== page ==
Prostitution and the commercial sex industry are intrinsically linked with modern slavery. As we have heard, the market for commercial sex operates as a pull for traffickers and organised crime groups. It is heart-rending when one hears accounts from organisations such as Hope for Justice. I believe that the daily figure of 13 sex buyers a day mentioned by the hon. Member for Rotherham is often a gross underestimate. I remember an account from the founder of Hope for Justice, which rescues trafficked women from prostitution. On one occasion he was told about a young girl who had been rescued. One day she had decided she would count how many men had abused her that day. After 100 she stopped counting.
To reduce modern slavery we must reduce the demand that creates the market in which so many people are exploited. That is why I support what has been said here today. At the same time, we must also provide real exit routes for women who are trapped in prostitution. It is not enough to say, “You can have health checks and clean condoms.” They need genuine opportunities to gain education, to be rehoused, and to understand how they can support themselves in a different way, because they often see themselves as having no alternatives at all.
The Conservative party human rights commission, which I chair, is in the middle of its own inquiry into the different legal approaches to prostitution and the impact they have on the fight against modern slavery. I am very pleased to see the evidence coming through now from the countries where “end demand” legislation has been implemented, including in Northern Ireland, where the law is fairly new. The police have found the offence much more effective than the partial offence that existed before, which we still have here. I congratulate the Public Prosecution Service for Northern Ireland on securing its first conviction two weeks ago in a contested court case following the implementation of the new law.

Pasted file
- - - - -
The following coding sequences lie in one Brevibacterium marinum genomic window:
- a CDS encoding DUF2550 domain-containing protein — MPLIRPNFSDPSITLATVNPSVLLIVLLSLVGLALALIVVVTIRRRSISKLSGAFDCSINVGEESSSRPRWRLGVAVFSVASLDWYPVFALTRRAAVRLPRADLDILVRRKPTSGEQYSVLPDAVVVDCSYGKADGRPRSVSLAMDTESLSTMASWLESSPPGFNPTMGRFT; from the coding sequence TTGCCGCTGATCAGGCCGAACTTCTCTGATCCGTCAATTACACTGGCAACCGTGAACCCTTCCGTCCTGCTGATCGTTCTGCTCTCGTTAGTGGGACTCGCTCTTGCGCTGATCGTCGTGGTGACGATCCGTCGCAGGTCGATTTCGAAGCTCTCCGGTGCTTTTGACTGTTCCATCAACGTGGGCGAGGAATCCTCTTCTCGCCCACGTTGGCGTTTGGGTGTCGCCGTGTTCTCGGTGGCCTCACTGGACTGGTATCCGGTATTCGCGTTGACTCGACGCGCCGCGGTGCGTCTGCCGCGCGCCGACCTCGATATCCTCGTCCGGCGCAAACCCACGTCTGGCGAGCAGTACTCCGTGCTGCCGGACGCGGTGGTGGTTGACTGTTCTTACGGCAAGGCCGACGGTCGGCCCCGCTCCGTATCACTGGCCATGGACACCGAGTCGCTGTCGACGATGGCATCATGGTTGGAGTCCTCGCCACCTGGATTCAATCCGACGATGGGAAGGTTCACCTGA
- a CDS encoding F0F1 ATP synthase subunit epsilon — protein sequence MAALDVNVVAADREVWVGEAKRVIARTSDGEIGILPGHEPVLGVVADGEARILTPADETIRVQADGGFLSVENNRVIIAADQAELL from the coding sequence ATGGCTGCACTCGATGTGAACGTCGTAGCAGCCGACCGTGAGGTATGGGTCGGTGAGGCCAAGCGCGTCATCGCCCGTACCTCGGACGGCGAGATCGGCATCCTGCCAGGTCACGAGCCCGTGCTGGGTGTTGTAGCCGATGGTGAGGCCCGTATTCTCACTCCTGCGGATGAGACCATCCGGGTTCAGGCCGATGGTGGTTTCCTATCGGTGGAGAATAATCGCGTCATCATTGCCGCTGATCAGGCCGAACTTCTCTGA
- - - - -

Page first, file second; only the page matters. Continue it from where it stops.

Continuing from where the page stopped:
The culture has been changed in Sweden, as we have heard. It is now considered almost demeaning to pay for sex there. Only a minority of men in this country pay for sexual services—only about 11% of men have ever paid for sex and only 3.6% have done so in recent years, according to the most recent survey data published. However, their behaviour harms individuals, fuels organised crime and contributes to the global networks of modern slavery.
Many people suggest that the law should not intervene in matters of prostitution. They say that that would stray into regulating the behaviour of consenting adults, but, as we have heard, one of those people, often not an adult, is not consenting. The law needs to be looked at again. If the cost of protecting such extremely vulnerable people from exploitation and modern slavery is to reduce the choices of a small group of people, it is a cost we should be prepared to pay.
I welcome the research that the Government have commissioned into the scale and nature of prostitution in England and Wales, and I commend the Minister for her own interest in the subject. I look forward to the findings of that report. I hope that perhaps during the summer recess the Minister will have an opportunity to read Rachel Moran’s book and that the researchers undertaking work of the inquiry will look at it, too.”